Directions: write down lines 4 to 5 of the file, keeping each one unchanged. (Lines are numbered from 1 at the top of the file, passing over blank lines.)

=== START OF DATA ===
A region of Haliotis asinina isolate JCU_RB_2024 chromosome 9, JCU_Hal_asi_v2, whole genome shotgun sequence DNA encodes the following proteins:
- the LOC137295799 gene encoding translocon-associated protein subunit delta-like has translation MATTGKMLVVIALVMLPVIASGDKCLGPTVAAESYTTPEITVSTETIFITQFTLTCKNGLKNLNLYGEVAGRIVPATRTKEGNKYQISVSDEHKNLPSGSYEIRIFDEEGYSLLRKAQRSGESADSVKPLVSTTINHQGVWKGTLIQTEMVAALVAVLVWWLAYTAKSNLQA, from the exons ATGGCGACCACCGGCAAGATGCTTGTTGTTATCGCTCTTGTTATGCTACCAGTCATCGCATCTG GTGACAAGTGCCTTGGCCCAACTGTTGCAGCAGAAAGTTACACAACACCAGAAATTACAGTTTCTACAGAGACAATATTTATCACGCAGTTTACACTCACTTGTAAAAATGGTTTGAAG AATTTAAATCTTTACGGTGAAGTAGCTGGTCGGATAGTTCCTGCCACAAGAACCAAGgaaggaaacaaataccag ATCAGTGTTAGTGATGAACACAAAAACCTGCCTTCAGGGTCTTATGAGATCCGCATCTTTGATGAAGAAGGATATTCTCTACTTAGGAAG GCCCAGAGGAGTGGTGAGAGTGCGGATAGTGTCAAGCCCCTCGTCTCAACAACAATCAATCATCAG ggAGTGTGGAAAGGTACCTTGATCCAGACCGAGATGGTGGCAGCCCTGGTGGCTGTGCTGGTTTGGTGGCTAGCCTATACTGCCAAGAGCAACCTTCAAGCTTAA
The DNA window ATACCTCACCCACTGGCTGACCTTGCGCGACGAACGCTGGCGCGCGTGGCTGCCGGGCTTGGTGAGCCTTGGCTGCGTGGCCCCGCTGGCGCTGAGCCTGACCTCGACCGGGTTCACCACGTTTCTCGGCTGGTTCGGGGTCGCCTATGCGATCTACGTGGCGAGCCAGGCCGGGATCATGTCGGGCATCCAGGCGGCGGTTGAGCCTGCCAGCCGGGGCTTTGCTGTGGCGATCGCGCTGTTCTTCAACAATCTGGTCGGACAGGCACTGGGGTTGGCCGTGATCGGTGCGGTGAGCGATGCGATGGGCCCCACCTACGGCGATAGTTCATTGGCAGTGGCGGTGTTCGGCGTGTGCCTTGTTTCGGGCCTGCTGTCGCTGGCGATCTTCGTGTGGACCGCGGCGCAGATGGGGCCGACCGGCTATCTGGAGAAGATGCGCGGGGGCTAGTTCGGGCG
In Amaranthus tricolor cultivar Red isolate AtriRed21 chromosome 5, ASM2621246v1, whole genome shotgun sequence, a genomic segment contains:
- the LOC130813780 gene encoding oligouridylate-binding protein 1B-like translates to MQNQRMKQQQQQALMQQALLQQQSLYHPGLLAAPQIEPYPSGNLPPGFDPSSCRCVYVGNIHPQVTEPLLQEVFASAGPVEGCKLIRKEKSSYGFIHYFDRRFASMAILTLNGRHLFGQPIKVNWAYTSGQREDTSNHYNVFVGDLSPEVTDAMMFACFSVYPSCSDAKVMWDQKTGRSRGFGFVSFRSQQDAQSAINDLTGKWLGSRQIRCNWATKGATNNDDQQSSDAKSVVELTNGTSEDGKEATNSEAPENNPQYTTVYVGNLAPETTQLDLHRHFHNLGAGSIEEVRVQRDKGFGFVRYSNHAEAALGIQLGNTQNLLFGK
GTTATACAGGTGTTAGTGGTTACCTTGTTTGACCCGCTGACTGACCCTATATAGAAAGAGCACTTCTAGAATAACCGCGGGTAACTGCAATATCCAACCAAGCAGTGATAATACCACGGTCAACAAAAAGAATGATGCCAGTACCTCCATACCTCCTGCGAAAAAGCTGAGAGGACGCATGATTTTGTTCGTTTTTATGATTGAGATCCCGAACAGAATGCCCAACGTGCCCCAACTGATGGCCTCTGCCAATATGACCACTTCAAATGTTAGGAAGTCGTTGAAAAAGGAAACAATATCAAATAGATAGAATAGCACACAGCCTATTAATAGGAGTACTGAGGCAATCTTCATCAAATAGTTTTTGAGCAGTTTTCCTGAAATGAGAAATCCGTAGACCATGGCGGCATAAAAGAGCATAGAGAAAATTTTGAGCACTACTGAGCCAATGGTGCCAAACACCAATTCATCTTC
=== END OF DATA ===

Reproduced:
In Amaranthus tricolor cultivar Red isolate AtriRed21 chromosome 5, ASM2621246v1, whole genome shotgun sequence, a genomic segment contains:
- the LOC130813780 gene encoding oligouridylate-binding protein 1B-like translates to MQNQRMKQQQQQALMQQALLQQQSLYHPGLLAAPQIEPYPSGNLPPGFDPSSCRCVYVGNIHPQVTEPLLQEVFASAGPVEGCKLIRKEKSSYGFIHYFDRRFASMAILTLNGRHLFGQPIKVNWAYTSGQREDTSNHYNVFVGDLSPEVTDAMMFACFSVYPSCSDAKVMWDQKTGRSRGFGFVSFRSQQDAQSAINDLTGKWLGSRQIRCNWATKGATNNDDQQSSDAKSVVELTNGTSEDGKEATNSEAPENNPQYTTVYVGNLAPETTQLDLHRHFHNLGAGSIEEVRVQRDKGFGFVRYSNHAEAALGIQLGNTQNLLFGK